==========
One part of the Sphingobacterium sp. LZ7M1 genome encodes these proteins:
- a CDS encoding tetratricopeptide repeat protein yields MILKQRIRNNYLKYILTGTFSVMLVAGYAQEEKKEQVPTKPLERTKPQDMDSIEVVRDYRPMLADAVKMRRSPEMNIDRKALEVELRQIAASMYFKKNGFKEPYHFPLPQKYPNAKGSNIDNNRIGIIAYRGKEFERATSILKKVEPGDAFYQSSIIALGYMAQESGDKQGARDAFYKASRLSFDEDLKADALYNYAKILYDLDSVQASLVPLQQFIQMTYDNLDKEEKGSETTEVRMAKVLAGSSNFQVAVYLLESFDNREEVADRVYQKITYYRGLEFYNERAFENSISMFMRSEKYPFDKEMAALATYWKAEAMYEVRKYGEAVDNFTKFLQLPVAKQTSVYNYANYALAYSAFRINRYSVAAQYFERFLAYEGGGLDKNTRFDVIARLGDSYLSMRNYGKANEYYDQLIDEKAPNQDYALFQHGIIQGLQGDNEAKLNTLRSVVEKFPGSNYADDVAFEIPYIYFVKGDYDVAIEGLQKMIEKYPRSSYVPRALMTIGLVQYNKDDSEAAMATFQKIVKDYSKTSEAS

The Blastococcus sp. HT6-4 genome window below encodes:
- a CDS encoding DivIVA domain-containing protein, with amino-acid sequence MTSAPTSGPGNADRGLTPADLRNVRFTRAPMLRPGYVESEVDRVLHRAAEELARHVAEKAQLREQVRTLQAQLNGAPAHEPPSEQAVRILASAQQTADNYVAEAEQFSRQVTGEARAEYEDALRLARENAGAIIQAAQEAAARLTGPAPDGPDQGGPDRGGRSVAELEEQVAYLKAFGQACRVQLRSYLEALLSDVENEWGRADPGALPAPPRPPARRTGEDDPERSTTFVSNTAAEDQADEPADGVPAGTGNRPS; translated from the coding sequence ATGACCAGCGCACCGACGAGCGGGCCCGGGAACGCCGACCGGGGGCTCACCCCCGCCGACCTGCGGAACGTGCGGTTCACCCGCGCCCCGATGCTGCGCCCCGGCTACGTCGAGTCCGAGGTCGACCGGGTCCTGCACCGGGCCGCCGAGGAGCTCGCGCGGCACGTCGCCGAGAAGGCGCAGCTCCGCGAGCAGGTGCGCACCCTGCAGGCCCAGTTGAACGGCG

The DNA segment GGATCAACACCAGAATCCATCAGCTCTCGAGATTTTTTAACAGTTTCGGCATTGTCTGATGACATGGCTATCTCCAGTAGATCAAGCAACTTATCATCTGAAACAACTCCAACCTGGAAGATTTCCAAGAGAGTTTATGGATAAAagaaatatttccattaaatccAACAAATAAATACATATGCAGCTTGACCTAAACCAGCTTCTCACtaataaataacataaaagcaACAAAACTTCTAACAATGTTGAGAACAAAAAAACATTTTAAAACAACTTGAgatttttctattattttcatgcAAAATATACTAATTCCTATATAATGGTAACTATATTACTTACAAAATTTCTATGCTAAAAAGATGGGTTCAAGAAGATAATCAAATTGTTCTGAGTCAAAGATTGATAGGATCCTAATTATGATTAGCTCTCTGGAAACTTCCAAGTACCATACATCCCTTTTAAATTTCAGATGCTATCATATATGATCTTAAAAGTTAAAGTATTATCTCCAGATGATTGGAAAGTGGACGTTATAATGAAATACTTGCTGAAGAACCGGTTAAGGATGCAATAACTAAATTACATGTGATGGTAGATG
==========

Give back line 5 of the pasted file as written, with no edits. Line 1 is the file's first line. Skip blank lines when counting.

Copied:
The DNA segment GGATCAACACCAGAATCCATCAGCTCTCGAGATTTTTTAACAGTTTCGGCATTGTCTGATGACATGGCTATCTCCAGTAGATCAAGCAACTTATCATCTGAAACAACTCCAACCTGGAAGATTTCCAAGAGAGTTTATGGATAAAagaaatatttccattaaatccAACAAATAAATACATATGCAGCTTGACCTAAACCAGCTTCTCACtaataaataacataaaagcaACAAAACTTCTAACAATGTTGAGAACAAAAAAACATTTTAAAACAACTTGAgatttttctattattttcatgcAAAATATACTAATTCCTATATAATGGTAACTATATTACTTACAAAATTTCTATGCTAAAAAGATGGGTTCAAGAAGATAATCAAATTGTTCTGAGTCAAAGATTGATAGGATCCTAATTATGATTAGCTCTCTGGAAACTTCCAAGTACCATACATCCCTTTTAAATTTCAGATGCTATCATATATGATCTTAAAAGTTAAAGTATTATCTCCAGATGATTGGAAAGTGGACGTTATAATGAAATACTTGCTGAAGAACCGGTTAAGGATGCAATAACTAAATTACATGTGATGGTAGATG